The Rezistor build continues

jstept's picture

I haven't blogged in a while, but it's not because I haven't been making progress. It's just that when I get free time, I'd rather spend it building than typing and uploading photos. Here's a summary of what I've been doing:

I had to reconfigure LiFeP04 battery pack 1 so it fit better in the space below the seat. This involved cutting the tape that held it together, cutting and resoldering some of the links between the cells, and extending some of the wires to the BMS.

I got some perforated angle, some hinges, and a bunch of nuts and bolts, and built a rack for battery pack 2 under the left cowl. Originally I was thinking this might have to be welded to the body, but I don't weld, so I ended up drilling some holes in the body. I don't think it looks too bad. It sticks out a bit underneath, but still looks better than an exhaust pipe.

I took apart the taillight and replaced the tiny bulb (it didn't have a brakelight) with some LEDs mounted in a piece of acrylic. It screws in very nicely to the existing taillight mount. I wired a couple of resistors in series with a bypass so it functions as a brakelight as well.

I figured out places to mount the main components. The main fuse holder, contactor, and 12V converter are screwed directly into holes I drilled in the body. I had a piece of angle left over from the B2 mounting, so I screwed that to the body where the fuel tank was, and I'll bolt the controller to that. B1 fits pretty well right in the space in front of that, and I don't think I'll need to build any special mount, maybe just a big rubber bungee to secure it to the angle.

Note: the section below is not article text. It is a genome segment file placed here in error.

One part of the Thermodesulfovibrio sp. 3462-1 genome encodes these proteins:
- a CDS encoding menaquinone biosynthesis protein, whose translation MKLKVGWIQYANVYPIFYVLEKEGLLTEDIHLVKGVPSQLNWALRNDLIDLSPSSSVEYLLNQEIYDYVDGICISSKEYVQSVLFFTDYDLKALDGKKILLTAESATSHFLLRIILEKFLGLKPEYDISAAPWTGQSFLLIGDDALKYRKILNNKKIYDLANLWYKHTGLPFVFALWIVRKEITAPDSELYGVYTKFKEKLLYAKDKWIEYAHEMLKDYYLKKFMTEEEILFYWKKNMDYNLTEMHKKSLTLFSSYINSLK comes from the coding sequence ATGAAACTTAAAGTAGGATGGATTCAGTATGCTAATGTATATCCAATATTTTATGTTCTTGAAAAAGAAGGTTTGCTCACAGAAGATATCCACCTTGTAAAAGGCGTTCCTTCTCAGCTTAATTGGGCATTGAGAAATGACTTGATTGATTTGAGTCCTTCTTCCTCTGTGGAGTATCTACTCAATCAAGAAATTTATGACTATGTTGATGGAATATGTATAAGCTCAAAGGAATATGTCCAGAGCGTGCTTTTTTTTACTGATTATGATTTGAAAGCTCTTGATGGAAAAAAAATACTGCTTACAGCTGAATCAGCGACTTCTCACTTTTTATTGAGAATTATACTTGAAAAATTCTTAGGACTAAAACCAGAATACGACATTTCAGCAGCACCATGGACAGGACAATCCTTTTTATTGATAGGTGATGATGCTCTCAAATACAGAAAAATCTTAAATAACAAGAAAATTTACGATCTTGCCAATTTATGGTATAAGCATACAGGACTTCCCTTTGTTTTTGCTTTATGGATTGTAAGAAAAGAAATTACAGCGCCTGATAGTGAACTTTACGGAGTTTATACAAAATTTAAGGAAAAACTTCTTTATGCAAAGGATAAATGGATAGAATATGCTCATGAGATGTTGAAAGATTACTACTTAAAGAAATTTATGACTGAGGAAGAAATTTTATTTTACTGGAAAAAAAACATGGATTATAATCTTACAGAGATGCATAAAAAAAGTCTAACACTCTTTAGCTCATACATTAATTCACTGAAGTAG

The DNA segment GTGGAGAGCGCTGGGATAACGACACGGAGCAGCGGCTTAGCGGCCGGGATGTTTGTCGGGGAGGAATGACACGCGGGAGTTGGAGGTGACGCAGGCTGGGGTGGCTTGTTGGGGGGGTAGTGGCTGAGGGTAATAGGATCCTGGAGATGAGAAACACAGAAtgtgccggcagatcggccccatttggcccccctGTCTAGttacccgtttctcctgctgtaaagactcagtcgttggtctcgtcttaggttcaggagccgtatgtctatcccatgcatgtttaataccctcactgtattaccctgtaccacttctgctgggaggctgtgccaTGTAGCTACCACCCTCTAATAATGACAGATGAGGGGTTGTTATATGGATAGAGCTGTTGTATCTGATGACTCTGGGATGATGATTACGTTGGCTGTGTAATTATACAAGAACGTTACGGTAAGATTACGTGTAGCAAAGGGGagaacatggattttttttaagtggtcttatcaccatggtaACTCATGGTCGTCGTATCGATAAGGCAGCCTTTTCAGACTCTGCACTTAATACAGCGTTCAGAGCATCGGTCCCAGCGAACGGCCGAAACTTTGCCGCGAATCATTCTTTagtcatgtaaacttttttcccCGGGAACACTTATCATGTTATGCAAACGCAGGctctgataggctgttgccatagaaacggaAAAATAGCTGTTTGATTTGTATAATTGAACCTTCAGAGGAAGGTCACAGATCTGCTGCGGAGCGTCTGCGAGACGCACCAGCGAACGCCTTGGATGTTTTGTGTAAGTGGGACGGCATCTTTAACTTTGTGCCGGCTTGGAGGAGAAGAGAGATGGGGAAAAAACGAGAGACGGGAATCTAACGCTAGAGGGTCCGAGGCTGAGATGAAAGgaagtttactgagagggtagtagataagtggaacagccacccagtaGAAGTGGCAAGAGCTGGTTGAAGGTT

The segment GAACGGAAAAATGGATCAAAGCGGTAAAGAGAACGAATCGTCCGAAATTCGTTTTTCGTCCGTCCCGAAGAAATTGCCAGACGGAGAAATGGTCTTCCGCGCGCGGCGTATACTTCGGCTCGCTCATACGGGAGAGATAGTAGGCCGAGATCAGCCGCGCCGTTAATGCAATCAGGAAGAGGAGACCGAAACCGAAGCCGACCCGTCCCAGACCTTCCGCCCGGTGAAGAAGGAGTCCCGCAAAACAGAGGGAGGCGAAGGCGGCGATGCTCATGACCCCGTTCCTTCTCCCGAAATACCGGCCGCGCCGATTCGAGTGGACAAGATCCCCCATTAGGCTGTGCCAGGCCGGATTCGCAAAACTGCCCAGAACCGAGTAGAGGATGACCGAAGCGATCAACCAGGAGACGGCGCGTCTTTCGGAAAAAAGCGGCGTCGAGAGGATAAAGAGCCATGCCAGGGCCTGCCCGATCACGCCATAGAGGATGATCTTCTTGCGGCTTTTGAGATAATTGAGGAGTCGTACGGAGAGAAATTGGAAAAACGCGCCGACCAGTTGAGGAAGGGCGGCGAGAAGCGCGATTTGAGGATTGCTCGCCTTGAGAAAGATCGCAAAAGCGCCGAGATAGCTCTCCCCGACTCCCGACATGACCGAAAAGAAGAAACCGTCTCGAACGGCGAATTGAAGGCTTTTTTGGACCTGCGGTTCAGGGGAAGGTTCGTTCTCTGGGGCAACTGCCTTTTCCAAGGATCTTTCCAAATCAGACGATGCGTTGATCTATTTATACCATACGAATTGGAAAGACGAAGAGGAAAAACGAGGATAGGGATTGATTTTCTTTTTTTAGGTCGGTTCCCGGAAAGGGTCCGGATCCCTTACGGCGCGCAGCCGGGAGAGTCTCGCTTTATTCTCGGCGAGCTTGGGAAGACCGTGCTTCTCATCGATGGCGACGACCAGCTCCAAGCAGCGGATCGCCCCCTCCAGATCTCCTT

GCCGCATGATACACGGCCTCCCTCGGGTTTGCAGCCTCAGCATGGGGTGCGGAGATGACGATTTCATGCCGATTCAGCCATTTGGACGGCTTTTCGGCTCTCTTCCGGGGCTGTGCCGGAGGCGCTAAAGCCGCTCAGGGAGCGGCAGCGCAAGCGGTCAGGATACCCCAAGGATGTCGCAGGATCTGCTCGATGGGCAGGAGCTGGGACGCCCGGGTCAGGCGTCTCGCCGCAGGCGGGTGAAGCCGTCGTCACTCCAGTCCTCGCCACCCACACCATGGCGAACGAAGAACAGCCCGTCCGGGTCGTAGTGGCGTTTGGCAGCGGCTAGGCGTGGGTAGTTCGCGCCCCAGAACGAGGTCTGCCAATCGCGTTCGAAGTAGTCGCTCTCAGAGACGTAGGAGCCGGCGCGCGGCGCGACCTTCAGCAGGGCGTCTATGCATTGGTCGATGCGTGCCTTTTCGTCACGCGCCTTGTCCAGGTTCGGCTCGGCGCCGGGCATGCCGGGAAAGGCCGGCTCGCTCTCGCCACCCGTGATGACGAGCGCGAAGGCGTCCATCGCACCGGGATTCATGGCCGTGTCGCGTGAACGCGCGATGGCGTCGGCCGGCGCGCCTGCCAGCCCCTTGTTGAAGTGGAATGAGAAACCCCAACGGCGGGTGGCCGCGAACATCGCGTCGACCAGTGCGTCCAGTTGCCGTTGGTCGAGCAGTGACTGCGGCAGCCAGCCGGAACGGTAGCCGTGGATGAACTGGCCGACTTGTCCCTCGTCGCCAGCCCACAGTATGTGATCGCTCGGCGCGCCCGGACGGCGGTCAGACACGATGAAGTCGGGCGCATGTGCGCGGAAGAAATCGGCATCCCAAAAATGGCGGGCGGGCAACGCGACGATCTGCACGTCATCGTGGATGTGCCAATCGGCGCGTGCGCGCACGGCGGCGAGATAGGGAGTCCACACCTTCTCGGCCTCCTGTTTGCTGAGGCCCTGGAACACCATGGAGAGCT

The old horn runs on AC, so I bought a new DC horn from (interestingly they are in Boulder Creek, CA, where my mom lives) as well as a keyswitch. The Chinese horn was much less expensive than a DC Vespa horn. I cut some notches around the edge of the horn so I could secure it into the horncast with screws. The previous owner gave me a new horncast along with the old one, so in the photo you can see the old on the left and new on the right.

The brake parts I ordered from Ptown Scooters finally came in this week, so I was really glad to get those. I'm reusing the original front and rear drum brakes, so I needed new cables and rear shoes. As I mentioned before, this scooter never had a brakelight (or turnsignals, or speedo...) so Steve at Ptown found me me some brakelight switches that install in-line with the cables, and I think these will work out nicely. Thanks, Steve!

I got the missing bracket for the center stand, so I finally installed that. This makes work a little easier. I also got bolts for the seat attachment.

The old switchpanel was a mess, so I built a new one out of three layers of 1/8" black acrylic that I superglued together. The rectangular rocker switch on the left is for forward/reverse, the round rocker switch on the right is the turn signal, and the red button is the horn. The LED blinks red along with the turn signal. I bought the turn signal blinker at an auto parts store.

Most of the rest of the work is wiring. Today, using an unbent coat hanger, I pulled the rear brake cable through the wiring channel in the body, along with several wires for throttle control, forward/reverse, and lighting (including white LEDs for reverse, the housing for which I have yet to build). Pulling the wires was a total PITA; I'm really glad that's over.

Yes, still ugly. And the Vespa doesn't look so great, either. I've realized at this point that this is really going to be two projects: the conversion and the restoration. I've never done a scooter restoration before, so I'm not really sure how far I'm going to carry it. I suppose it depends somewhat on how much fun it is to ride when I'm done.

Oh, and I got married. Huge thanks to my lovely wife for her continued patience and support as I finish the project!

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